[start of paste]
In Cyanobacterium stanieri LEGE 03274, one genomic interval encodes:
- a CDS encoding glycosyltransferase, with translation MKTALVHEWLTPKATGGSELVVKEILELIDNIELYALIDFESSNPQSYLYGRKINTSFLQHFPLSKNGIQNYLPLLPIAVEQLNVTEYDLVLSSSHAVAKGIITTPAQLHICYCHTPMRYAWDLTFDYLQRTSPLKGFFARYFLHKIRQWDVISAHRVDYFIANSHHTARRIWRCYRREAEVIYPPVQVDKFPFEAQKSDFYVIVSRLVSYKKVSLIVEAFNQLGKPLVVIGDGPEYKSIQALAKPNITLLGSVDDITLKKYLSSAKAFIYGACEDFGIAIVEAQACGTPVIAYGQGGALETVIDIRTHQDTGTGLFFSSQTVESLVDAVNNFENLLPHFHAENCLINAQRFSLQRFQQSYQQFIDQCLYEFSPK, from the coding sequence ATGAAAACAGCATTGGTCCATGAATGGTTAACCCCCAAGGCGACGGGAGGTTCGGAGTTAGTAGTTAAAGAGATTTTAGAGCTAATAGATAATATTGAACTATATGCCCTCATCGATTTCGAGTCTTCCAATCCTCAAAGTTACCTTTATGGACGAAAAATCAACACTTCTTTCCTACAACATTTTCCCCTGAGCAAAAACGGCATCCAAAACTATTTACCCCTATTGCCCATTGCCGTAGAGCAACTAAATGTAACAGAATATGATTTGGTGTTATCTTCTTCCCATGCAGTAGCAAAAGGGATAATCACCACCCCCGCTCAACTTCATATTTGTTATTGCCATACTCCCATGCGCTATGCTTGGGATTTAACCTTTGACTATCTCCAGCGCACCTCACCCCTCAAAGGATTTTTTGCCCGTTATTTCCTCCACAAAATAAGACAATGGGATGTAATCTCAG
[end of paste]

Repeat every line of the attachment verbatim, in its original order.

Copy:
In Cyanobacterium stanieri LEGE 03274, one genomic interval encodes:
- a CDS encoding glycosyltransferase, with translation MKTALVHEWLTPKATGGSELVVKEILELIDNIELYALIDFESSNPQSYLYGRKINTSFLQHFPLSKNGIQNYLPLLPIAVEQLNVTEYDLVLSSSHAVAKGIITTPAQLHICYCHTPMRYAWDLTFDYLQRTSPLKGFFARYFLHKIRQWDVISAHRVDYFIANSHHTARRIWRCYRREAEVIYPPVQVDKFPFEAQKSDFYVIVSRLVSYKKVSLIVEAFNQLGKPLVVIGDGPEYKSIQALAKPNITLLGSVDDITLKKYLSSAKAFIYGACEDFGIAIVEAQACGTPVIAYGQGGALETVIDIRTHQDTGTGLFFSSQTVESLVDAVNNFENLLPHFHAENCLINAQRFSLQRFQQSYQQFIDQCLYEFSPK, from the coding sequence ATGAAAACAGCATTGGTCCATGAATGGTTAACCCCCAAGGCGACGGGAGGTTCGGAGTTAGTAGTTAAAGAGATTTTAGAGCTAATAGATAATATTGAACTATATGCCCTCATCGATTTCGAGTCTTCCAATCCTCAAAGTTACCTTTATGGACGAAAAATCAACACTTCTTTCCTACAACATTTTCCCCTGAGCAAAAACGGCATCCAAAACTATTTACCCCTATTGCCCATTGCCGTAGAGCAACTAAATGTAACAGAATATGATTTGGTGTTATCTTCTTCCCATGCAGTAGCAAAAGGGATAATCACCACCCCCGCTCAACTTCATATTTGTTATTGCCATACTCCCATGCGCTATGCTTGGGATTTAACCTTTGACTATCTCCAGCGCACCTCACCCCTCAAAGGATTTTTTGCCCGTTATTTCCTCCACAAAATAAGACAATGGGATGTAATCTCAG